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‘We are literally seeing people die before our eyes’: Toxic drugs continue to take toll on Okanagan

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The number of people who have died by drug overdose has continued to grow in the Okanagan through 2022, renewing calls for more to be done to curb the deadly trend.

Figures released from the BC Coroner’s Service show that from January until the end of February this year, there were 382 overdose deaths in the province and, of these, 30 were in the Okanagan.

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Broken down further, the coroner’s service said 13 deaths were in Kelowna and eight were in Penticton. If nothing changes, both cities, like the province in general, are on track for the deadliest year of the toxic drug crisis.

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The alarming trend comes of no surprise to Angie Lohr, the executive director of HOPE Outreach. Nightly, her teams hit the streets to hand out supplies to those who are on the front lines of the crisis.

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“The drug supply has been tainted for quite a few years and I’m really shocked that the federal government or provincial government isn’t reacting (as much) to this as they reacted to COVID,” Lohr said.

“We are literally seeing people die before our eyes and having to, thankfully, Narcan them back.”

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The toxicity of fentanyl detected in drugs has also increased. Amy MacDonald, FTIR drug checking technician with ASK Wellness Society and licensed practical nurse, said she has noticed this upward trend while testing the South Okanagan drug supply.

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“Absolutely I am seeing those higher concentrations of fentanyl as well as benzodiazepines further complicating any type of overdose,” said MacDonald.

“The concern is that without a regulated drug supply, the drugs that we are finding have such different amounts of fentanyl.”

Lohr said with the lack of detox beds, housing and treatment options available, the drug trade has people “held hostage. “

“People are almost in a hopeless state,” she said.

Lohr also said that using drugs is a byproduct of trauma so many people are coping with.

“If we don’t deal with those issues and offer people a way out … it’s really hard to believe that this problem is going to go away any time soon,” she said.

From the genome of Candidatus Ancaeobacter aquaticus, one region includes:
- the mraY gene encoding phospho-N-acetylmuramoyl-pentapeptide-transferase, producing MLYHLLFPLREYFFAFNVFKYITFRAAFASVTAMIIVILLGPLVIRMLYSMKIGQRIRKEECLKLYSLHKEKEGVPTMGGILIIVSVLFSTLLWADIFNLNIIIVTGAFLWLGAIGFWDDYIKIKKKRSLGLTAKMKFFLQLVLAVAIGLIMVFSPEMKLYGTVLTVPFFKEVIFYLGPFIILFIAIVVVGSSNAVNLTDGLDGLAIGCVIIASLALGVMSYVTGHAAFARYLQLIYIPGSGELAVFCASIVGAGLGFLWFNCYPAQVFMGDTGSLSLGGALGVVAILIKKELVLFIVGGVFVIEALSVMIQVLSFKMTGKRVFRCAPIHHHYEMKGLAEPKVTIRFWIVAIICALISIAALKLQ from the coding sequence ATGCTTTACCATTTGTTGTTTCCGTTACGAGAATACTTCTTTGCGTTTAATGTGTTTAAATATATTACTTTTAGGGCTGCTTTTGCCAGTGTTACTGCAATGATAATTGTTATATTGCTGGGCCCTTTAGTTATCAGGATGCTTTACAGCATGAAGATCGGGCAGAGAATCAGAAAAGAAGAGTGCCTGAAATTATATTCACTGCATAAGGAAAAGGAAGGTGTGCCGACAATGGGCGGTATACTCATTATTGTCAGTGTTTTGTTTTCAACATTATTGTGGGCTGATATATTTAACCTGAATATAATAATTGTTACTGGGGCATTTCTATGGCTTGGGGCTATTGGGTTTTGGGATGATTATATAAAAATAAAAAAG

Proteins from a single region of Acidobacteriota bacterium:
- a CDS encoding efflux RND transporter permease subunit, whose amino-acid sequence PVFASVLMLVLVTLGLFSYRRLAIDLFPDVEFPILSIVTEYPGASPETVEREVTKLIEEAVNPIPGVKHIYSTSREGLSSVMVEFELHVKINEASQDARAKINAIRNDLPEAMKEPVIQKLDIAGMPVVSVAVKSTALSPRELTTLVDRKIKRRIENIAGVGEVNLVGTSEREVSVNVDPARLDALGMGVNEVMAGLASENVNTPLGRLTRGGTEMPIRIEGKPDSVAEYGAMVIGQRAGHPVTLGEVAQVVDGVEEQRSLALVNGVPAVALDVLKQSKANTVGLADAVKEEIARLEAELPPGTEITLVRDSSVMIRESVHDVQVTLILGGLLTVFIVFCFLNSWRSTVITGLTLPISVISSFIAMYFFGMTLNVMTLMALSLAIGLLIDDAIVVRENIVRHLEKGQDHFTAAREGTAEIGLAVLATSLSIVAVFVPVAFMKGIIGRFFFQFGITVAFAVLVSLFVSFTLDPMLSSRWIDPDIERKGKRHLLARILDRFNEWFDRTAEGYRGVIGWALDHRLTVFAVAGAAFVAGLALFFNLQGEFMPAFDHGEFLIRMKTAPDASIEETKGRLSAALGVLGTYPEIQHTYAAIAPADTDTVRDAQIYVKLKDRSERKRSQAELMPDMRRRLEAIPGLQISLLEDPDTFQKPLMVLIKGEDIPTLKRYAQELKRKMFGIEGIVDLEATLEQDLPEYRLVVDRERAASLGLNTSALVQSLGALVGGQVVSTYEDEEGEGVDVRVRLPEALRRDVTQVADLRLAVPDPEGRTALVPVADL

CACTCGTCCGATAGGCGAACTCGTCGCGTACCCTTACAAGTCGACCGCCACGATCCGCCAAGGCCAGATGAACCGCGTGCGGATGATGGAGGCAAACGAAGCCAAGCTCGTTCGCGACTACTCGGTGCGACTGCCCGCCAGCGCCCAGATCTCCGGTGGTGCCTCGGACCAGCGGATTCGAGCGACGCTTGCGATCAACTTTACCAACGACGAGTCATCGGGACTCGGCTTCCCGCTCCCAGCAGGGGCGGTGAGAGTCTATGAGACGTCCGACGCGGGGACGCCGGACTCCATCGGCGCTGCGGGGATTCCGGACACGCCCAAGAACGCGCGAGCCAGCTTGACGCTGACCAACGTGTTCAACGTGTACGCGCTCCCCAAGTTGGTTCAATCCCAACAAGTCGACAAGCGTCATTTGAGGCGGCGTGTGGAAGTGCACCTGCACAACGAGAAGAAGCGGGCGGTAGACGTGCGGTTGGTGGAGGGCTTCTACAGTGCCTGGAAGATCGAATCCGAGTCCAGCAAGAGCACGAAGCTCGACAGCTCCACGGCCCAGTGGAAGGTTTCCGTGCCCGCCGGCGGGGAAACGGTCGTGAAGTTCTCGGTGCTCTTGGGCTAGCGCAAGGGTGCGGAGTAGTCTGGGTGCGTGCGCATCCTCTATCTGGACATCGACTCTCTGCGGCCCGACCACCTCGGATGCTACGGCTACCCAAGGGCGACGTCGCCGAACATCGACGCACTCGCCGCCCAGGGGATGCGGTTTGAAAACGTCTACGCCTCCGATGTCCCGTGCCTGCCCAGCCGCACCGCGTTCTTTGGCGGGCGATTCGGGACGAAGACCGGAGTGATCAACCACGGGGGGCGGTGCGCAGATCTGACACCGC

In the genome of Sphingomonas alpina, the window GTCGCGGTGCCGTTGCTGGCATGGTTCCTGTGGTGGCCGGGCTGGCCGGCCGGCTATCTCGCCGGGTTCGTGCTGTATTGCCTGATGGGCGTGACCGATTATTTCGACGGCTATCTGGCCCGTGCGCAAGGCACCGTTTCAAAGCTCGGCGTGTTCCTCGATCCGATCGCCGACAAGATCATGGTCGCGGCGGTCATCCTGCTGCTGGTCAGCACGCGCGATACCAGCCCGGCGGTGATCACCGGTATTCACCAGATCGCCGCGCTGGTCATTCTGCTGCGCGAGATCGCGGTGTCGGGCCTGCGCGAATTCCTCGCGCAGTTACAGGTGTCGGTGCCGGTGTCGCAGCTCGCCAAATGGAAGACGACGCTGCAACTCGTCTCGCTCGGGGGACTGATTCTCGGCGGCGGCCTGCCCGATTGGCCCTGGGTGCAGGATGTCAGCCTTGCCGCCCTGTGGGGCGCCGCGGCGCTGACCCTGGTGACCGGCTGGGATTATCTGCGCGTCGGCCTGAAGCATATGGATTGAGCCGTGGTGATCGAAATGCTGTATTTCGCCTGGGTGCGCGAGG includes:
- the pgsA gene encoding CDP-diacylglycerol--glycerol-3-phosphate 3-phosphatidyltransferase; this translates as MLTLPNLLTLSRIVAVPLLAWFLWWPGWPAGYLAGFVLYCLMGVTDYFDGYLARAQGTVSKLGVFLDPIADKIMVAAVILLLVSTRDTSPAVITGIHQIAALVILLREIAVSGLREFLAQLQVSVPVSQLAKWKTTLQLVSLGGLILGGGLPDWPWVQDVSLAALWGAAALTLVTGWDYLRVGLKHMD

To that end, Interior Health announced Tuesday that it is introducing new outpatient withdrawal management services in four communities and a new virtual option to make accessing care easier across the region.

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“When people with substance use challenges make the courageous decision to reach out for help, there need to be services to meet them where they are at,” Sheila Malcolmson, minister of mental health and addictions, said in a press release.

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“With new outpatient withdrawal management options across the Interior, more people will be able to access the help they need – faster. This is just one step as our government continues to build a comprehensive and seamless continuum of mental health and addictions care that works for all British Columbians.”

The outpatient model means a person doesn’t need to be admitted to a facility to receive withdrawal support. Instead, patients will receive care, including the prescribing of medications as required, in their own home.

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“Each person’s experience with addiction, and path to recovery, is unique,” said Interior Health president and CEO Susan Brown. “Interior Health is pleased to be expanding outpatient withdrawal services, and we are committed to supporting people across the region in their recovery journeys.”

In addition to creating a regional virtual addiction medicine clinic, new outpatient withdrawal management teams will run seven days a week in Penticton, Kamloops, Vernon and Kelowna.

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The new nursing positions have been posted and recruitment is ongoing. Services will be implemented as staff is hired and trained, with service starts anticipated by summer 2022.

These new outpatients programs are in addition to expanded services in the North Okanagan, five new youth withdrawal management beds recently awarded in Kamloops, 22 adult withdrawal beds to serve people across the Okanagan, Integrated Treatment Teams to provide multidisciplinary outreach to people who need flexible support, and growing access to opioid agonist treatment through IH’s nurse prescriber program.

For information on substance use services in Interior Health, visit interiorhealth.ca or call 310-MHSU (6478).

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